And then, time went on. Here we are at episode 27 last week. And I even had a student a couple of months back who said, “How’s the podcast going?” I said it was great, I really loved doing it. I remember telling her, I said, “I don’t even check my stats.” My hosting company, you can see stats. You can see statistics. You can see how many downloads you’re getting per episode, what episodes are the most popular. And then, you can kind of go through from a marketing standpoint and you can look and say, “Okay, this title seem to get a lot of downloads, and this title didn’t. I wonder if it’s in the title because that’s what people see first.” I said, “Okay. Well, why did this episode get this many downloads and this one didn’t?”
And so, a few weeks back, I started looking at my stats. And again, from the idea, “Well, this will be fun. Let’s just see how this thing is catching on.” And so I looked at the stats, and I thought, “Whoa! This is going better than I thought, way more downloads than I thought I was getting.”
iTunes doesn’t really give you a way to check how many subscribers you have. I’ve been trying everything to try and figure that out. And apparently, they don’t. Well, it’s not really subscribers. It’s how many downloads. So, I’m like, “Okay, cool. I’m getting some downloads. It seems to be getting some interest and building some traction.
And when I started looking at the downloads on a daily basis, I noticed myself actually leaving the window open on my computer and checking them just periodically throughout the day, “Ooh, I’ve got more downloads. I’ve got more downloads.” And I’m looking at the episodes, “Well, isn’t this as popular as that? What’s going on? I wonder… hmmm…” And then, I look over to iTunes to the ratings and the reviews. “Well, I’ve still only got this many ratings and reviews. It’s great that they’re all 5-stars, but I got to get more.”
I’m just kind of sharing with you my process.
As this is happening, I’m looking at it and it starts going from fun to, “I got to do something. I wonder if I’m not doing something right. Maybe I should be advertising. Maybe I should be doing this. Maybe I should be doing that” and I started, like I said, checking my stats every hour.
And then, in the last episode, I came on and the first thing I did was ask for people to go rate and review it—not that there’s anything wrong with that. But I said to my wife, “Gosh! I’ve been doing this for 27 episodes. I think I might be out of ideas. I don’t know what to talk about. Maybe I should interview people and do this, that and the other thing.”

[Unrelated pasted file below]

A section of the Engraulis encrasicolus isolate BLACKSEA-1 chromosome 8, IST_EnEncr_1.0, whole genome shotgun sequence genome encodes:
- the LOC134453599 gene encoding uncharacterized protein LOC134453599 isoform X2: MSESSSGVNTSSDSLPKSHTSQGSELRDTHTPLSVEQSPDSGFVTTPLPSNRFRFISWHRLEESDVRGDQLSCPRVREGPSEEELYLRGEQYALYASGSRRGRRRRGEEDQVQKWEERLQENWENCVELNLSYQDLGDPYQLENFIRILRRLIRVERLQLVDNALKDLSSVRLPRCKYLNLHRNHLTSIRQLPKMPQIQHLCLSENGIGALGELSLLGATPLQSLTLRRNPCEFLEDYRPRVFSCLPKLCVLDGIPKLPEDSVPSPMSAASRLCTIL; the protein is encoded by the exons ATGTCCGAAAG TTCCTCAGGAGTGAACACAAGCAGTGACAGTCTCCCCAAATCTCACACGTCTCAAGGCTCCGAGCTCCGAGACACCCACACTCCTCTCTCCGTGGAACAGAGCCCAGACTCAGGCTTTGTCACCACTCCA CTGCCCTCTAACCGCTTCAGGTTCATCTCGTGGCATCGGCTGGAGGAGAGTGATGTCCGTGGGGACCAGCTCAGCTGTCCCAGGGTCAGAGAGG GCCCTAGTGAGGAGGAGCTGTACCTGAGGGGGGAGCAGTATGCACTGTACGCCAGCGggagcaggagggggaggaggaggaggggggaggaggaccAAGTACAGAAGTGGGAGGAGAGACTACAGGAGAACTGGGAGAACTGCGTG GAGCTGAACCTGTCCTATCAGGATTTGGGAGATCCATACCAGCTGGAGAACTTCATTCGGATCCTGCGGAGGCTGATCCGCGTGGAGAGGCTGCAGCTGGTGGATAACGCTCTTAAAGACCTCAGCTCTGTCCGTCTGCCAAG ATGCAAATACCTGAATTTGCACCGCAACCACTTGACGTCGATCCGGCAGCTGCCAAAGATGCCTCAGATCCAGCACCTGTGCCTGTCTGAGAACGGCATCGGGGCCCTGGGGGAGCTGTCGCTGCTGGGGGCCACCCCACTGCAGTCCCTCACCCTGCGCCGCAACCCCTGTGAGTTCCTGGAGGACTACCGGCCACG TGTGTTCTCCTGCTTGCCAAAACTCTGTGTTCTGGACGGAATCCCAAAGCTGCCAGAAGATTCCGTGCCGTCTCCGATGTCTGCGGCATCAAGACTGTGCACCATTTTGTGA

She’s great. She could feel my energy and she said, “You know, I think you’re kind of drifting away from your original idea of doing this because it was really fun. And now, you’re looking at all your statistics and you’re trying to figure out what to title these episodes. You wonder if ‘I should start interviewing people’ because you seem like you think you’re out of ideas.” She said, “You’re never out of ideas. There’s always something to talk about.”
I reflected on that and I thought, “Wow! She’s really right. I’ve created in my mind ‘People are downloading, people are listening. Now, the stakes are higher. Now, I have to live up to this. Oh, I’ve got to get more reviews. I’ve got to get more ratings. I’ve got to get this thing out there.’” And all of a sudden, I started feeling this anxiety. I sat with that and felt into it.
There’s not wrong with looking at stats. Don’t get me wrong. There’s nothing wrong with looking at stats. There wouldn’t be anything wrong with doing Facebook ads and driving them to the podcast and see if people like it. There’s nothing wrong with any of that stuff. But the energy behind it started getting not fun. It started coming from an anxious place like, “I should do this. I better do this. I’m not doing this enough.” It started coming from that kind of an energy.
So, you feel that. You could feel that probably as I’m talking. You feel like, “Yeah,” that energy of, “Okay, I’m looking at my stats. Why isn’t this one going? Why is that one going better? Is it in the title? I can’t figure this out. What’s going on?”
And so you could feel that energy of “What can I do? Am I doing something wrong? Should I be doing something else?” You could kind of feel that energy versus checking your stats from a different energy, a different perspective and seeing that, “Wow! People really seem to like that episode. That’s awesome. Okay. So I wonder why that one is not as downloaded.” I would think of that title and looking at it much more from a curious place, a scientific place rather than a desperate place, saying, “Let’s play around with that. Maybe I should change that title within iTunes and see if, all of a sudden, it gets a few more downloads. Maybe that has something to do with it.”
“And maybe I should run some Facebook ads and beef this thing up a little bit. That would be cool and fun. And maybe I should tell some of my singing buddies, the teachers. I know hundreds of teachers around the world. I used to teach a lot of them. Maybe I should tell them, ‘I’m doing a podcast’ and have them send it out. That would be cool. That would be a cool way to build it.”
Now, you can feel the energy behind that. That’s much more like, “Wow! That would be fun. Let’s see if we can play with this a little bit more and get these numbers up and get more pp hearing this and help more people.” That’s a much different energy than the one that I was falling into.